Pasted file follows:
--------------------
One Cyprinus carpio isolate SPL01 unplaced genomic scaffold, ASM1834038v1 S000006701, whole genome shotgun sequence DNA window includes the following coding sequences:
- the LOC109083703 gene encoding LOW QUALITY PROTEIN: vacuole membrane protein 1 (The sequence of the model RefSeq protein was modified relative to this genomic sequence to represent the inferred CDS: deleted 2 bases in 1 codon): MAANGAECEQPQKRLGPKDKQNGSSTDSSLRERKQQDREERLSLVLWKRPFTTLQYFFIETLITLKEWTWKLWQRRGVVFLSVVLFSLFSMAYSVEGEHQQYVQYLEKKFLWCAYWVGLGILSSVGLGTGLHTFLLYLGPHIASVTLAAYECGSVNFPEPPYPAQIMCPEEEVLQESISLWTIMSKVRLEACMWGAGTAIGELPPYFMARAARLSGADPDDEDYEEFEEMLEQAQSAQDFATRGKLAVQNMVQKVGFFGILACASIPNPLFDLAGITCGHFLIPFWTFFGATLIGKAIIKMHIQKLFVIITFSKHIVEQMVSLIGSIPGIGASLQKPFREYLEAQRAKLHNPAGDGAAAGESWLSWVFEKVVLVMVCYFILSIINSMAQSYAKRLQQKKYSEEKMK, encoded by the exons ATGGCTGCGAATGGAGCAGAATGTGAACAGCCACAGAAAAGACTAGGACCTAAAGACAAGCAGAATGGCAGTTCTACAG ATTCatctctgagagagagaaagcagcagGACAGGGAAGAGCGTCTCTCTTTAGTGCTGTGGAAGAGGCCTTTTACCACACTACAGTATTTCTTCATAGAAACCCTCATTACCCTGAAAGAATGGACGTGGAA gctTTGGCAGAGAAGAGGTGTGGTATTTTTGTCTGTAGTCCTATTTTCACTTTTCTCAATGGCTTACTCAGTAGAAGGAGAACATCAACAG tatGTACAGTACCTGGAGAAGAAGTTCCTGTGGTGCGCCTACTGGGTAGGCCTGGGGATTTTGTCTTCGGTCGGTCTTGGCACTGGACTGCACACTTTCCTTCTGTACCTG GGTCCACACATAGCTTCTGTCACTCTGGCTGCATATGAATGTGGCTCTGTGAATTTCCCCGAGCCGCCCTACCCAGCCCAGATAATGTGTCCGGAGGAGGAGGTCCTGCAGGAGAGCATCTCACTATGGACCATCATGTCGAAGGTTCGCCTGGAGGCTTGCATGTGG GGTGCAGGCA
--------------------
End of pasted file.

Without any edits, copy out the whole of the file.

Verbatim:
One Cyprinus carpio isolate SPL01 unplaced genomic scaffold, ASM1834038v1 S000006701, whole genome shotgun sequence DNA window includes the following coding sequences:
- the LOC109083703 gene encoding LOW QUALITY PROTEIN: vacuole membrane protein 1 (The sequence of the model RefSeq protein was modified relative to this genomic sequence to represent the inferred CDS: deleted 2 bases in 1 codon): MAANGAECEQPQKRLGPKDKQNGSSTDSSLRERKQQDREERLSLVLWKRPFTTLQYFFIETLITLKEWTWKLWQRRGVVFLSVVLFSLFSMAYSVEGEHQQYVQYLEKKFLWCAYWVGLGILSSVGLGTGLHTFLLYLGPHIASVTLAAYECGSVNFPEPPYPAQIMCPEEEVLQESISLWTIMSKVRLEACMWGAGTAIGELPPYFMARAARLSGADPDDEDYEEFEEMLEQAQSAQDFATRGKLAVQNMVQKVGFFGILACASIPNPLFDLAGITCGHFLIPFWTFFGATLIGKAIIKMHIQKLFVIITFSKHIVEQMVSLIGSIPGIGASLQKPFREYLEAQRAKLHNPAGDGAAAGESWLSWVFEKVVLVMVCYFILSIINSMAQSYAKRLQQKKYSEEKMK, encoded by the exons ATGGCTGCGAATGGAGCAGAATGTGAACAGCCACAGAAAAGACTAGGACCTAAAGACAAGCAGAATGGCAGTTCTACAG ATTCatctctgagagagagaaagcagcagGACAGGGAAGAGCGTCTCTCTTTAGTGCTGTGGAAGAGGCCTTTTACCACACTACAGTATTTCTTCATAGAAACCCTCATTACCCTGAAAGAATGGACGTGGAA gctTTGGCAGAGAAGAGGTGTGGTATTTTTGTCTGTAGTCCTATTTTCACTTTTCTCAATGGCTTACTCAGTAGAAGGAGAACATCAACAG tatGTACAGTACCTGGAGAAGAAGTTCCTGTGGTGCGCCTACTGGGTAGGCCTGGGGATTTTGTCTTCGGTCGGTCTTGGCACTGGACTGCACACTTTCCTTCTGTACCTG GGTCCACACATAGCTTCTGTCACTCTGGCTGCATATGAATGTGGCTCTGTGAATTTCCCCGAGCCGCCCTACCCAGCCCAGATAATGTGTCCGGAGGAGGAGGTCCTGCAGGAGAGCATCTCACTATGGACCATCATGTCGAAGGTTCGCCTGGAGGCTTGCATGTGG GGTGCAGGCA